• include short activities
  • incorporate actions or movement
  • have group answers eg. get everyone to answer simple questions together
  • create artworks during the session
  • run experiments
  • include a quiz
  • leave plenty of time for questions

There are many other ideas but this list is a start. You can also combine options depending on the type of session you are running.

How big should I make the session?

This depends on the type of session you are running. If you want a detailed discussion with an expert, then  1 or 2 classes is appropriate. If you have a special high profile guest, then you will want to open up the bookings to multiple schools. If you have over 10 schools try using Twitter or a messaging channel to get questions in, this will make the session feel more interactive without disrupting the flow.

I generally limit class number to 4 – 6 schools for the sessions I deliver. This has been determined over the last 5 years of delivering programs. However we limit the numbers of schools when we have designed sessions with more discussion.


I hope this information helps you get started and Virtual Excursion Australia content providers are happy to help out if you want more information.



Video Conference Checklist

We’ve all been there, you nervously start a video conference hoping that all your equipment works, praying that no one has snuck in and played around with your Tandberg settings in the dead of the night while you weren’t there. You dial the VMR number and ask the magic question… ‘Can you hear me ?!?!’, you hold your breath and never get a response….. booh…. you find yourself on the phone with the remote end for the next twenty minutes trying remove the gremlins that have crawled into your system rather than delivering the fantastic educational experience that you had so meticulously planned.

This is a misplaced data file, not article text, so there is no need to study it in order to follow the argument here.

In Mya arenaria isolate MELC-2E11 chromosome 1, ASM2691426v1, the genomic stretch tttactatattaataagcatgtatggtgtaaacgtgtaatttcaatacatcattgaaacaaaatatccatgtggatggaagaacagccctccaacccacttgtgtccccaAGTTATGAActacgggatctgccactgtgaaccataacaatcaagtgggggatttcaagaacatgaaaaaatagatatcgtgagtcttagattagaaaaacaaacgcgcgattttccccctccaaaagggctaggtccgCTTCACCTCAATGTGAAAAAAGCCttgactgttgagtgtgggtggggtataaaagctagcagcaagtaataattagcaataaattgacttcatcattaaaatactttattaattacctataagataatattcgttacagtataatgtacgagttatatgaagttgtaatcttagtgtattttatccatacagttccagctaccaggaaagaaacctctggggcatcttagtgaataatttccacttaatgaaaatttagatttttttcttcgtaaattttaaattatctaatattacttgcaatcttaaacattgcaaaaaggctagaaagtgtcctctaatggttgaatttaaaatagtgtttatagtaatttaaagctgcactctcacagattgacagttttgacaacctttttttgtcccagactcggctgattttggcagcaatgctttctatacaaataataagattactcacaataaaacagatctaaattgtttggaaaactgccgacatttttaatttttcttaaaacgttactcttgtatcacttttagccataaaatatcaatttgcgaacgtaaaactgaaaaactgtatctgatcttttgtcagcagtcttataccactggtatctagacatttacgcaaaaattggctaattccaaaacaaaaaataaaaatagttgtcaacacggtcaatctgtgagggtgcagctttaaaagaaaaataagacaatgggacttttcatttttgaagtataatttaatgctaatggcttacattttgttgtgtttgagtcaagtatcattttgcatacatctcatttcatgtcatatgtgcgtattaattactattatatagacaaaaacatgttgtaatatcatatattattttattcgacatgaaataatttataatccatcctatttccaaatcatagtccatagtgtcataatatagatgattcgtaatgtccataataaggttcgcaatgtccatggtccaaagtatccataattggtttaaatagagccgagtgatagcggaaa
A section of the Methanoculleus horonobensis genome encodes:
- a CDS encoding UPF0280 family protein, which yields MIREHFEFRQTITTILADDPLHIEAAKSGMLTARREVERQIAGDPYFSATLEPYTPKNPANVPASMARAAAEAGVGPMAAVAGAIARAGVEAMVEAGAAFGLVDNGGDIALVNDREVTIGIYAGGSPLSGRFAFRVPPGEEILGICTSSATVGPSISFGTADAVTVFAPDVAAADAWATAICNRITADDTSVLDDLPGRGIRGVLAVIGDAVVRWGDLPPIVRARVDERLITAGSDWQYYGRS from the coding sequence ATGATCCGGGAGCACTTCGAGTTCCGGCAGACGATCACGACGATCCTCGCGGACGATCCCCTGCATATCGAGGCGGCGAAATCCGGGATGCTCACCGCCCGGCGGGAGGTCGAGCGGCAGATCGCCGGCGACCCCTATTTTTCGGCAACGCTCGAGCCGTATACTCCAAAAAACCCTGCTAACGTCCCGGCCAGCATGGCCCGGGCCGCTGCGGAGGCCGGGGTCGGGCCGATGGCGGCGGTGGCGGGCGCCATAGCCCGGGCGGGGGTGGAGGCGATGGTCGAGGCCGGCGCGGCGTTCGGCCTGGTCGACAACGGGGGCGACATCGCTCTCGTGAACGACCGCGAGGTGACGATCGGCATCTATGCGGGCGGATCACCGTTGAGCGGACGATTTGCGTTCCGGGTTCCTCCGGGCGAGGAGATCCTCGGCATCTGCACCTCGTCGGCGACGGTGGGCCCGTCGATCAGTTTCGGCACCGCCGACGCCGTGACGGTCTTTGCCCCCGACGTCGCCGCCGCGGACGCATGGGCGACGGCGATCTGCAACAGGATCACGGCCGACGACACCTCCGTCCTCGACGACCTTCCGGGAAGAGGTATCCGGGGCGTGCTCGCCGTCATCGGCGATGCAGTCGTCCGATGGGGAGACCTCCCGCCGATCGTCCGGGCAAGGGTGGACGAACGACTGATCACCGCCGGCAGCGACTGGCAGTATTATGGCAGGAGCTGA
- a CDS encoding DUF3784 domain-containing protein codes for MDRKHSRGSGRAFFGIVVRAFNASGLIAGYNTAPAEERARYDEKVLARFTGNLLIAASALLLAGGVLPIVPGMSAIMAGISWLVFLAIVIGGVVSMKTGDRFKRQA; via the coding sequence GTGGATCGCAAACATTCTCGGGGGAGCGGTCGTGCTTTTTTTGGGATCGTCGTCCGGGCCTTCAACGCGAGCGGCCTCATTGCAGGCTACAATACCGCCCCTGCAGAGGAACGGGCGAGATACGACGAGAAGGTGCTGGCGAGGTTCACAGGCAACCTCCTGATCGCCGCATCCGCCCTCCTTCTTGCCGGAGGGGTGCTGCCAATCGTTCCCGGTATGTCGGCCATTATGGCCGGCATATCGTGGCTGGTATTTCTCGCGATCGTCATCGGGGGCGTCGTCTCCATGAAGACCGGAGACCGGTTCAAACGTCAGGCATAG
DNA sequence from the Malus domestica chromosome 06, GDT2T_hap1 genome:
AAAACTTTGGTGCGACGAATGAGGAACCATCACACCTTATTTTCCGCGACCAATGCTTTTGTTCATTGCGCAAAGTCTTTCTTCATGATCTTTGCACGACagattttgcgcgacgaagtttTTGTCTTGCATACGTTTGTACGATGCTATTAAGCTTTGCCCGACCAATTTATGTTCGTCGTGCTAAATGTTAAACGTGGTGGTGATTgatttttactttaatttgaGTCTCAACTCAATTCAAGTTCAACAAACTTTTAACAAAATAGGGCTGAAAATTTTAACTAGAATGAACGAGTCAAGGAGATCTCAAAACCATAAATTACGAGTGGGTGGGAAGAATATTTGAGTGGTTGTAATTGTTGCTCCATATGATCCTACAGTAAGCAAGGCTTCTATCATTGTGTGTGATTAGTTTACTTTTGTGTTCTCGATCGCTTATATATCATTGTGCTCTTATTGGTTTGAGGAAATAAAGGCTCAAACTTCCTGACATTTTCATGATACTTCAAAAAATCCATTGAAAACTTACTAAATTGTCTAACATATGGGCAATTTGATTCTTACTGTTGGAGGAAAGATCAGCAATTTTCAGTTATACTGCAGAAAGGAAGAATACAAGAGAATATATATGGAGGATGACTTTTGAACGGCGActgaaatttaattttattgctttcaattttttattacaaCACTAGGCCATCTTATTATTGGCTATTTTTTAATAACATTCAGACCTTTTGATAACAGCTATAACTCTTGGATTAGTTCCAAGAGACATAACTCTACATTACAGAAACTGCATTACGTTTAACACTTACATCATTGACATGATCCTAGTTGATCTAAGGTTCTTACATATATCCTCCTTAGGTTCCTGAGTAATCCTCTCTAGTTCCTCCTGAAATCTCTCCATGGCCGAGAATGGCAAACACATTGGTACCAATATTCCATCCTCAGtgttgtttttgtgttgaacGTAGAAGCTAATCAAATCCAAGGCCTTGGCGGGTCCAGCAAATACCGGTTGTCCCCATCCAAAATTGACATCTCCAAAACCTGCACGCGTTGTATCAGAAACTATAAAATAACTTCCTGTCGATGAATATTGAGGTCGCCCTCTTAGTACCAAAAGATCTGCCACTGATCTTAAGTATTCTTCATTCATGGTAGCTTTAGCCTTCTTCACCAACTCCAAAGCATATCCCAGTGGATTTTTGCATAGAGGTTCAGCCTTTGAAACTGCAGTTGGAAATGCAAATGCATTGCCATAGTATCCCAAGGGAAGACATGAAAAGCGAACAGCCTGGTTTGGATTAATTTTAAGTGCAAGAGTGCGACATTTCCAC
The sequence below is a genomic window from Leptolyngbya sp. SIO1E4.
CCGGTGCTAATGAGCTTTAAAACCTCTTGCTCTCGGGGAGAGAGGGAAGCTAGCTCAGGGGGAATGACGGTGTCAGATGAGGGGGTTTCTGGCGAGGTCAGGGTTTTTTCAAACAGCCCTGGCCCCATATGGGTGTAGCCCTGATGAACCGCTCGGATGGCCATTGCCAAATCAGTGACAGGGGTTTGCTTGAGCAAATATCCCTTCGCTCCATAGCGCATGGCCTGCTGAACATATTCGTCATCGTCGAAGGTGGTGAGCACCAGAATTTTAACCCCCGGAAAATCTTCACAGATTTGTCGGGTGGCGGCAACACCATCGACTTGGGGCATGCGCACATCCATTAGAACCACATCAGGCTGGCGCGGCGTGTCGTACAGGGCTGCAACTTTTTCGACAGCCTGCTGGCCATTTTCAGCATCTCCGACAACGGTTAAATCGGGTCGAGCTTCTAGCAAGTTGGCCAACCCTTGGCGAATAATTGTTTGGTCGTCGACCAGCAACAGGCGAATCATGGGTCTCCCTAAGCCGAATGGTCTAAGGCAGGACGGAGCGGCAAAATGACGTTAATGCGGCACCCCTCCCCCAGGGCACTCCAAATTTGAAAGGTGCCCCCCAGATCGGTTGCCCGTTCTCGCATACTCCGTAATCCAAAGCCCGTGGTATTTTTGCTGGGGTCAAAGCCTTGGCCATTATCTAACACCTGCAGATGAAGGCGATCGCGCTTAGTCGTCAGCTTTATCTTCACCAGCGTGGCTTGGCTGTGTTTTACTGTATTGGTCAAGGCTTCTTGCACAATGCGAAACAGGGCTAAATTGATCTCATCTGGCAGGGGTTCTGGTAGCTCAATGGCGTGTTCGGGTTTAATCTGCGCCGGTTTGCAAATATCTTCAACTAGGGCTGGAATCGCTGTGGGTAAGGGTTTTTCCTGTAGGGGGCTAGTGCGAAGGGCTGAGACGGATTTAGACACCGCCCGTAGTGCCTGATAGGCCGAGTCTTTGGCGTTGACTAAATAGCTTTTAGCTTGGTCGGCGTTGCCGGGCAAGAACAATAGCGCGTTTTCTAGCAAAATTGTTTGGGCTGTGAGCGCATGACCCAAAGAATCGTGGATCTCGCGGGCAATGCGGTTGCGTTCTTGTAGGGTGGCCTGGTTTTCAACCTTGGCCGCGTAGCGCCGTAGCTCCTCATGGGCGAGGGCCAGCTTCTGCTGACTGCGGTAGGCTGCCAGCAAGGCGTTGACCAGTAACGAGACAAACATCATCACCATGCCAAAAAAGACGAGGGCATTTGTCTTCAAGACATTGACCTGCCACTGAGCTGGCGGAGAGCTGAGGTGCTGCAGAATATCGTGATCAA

[pullquote align=”right” textalign=”center” width=”30%”]…you can always have a v/c without the picture, but you can’t have one without the sound![/pullquote]

Wouldn’t it be better if you could just start the video conference and everything just worked straight out of the gate ? There is a way to achieve this, and it can apply to setups of any size and any type and any organisation. I call it a ‘pre-flight check’.

The basic idea of a pre-flight check is to do technical checks on everything BEFORE you start the video conference. Granted most of us delivering video conferencing are not technical and very few of us have the luxury of having a technical person on standby to help with the set up. So it will pay you greatly to spend a few minutes before an event doing some basic checks on your equipment. Even if you know the state of your gear or your gear has not moved it is still a good idea to check everything is working just so you can eliminate your end as being the problem if an issue does crop up it’s ugly head during your event. Following is a checklist that has been implemented at the Powerhouse Museum, since we have started this process we have had very few technical problems and we have also found that our staff are more confident and know the equipment better as a result.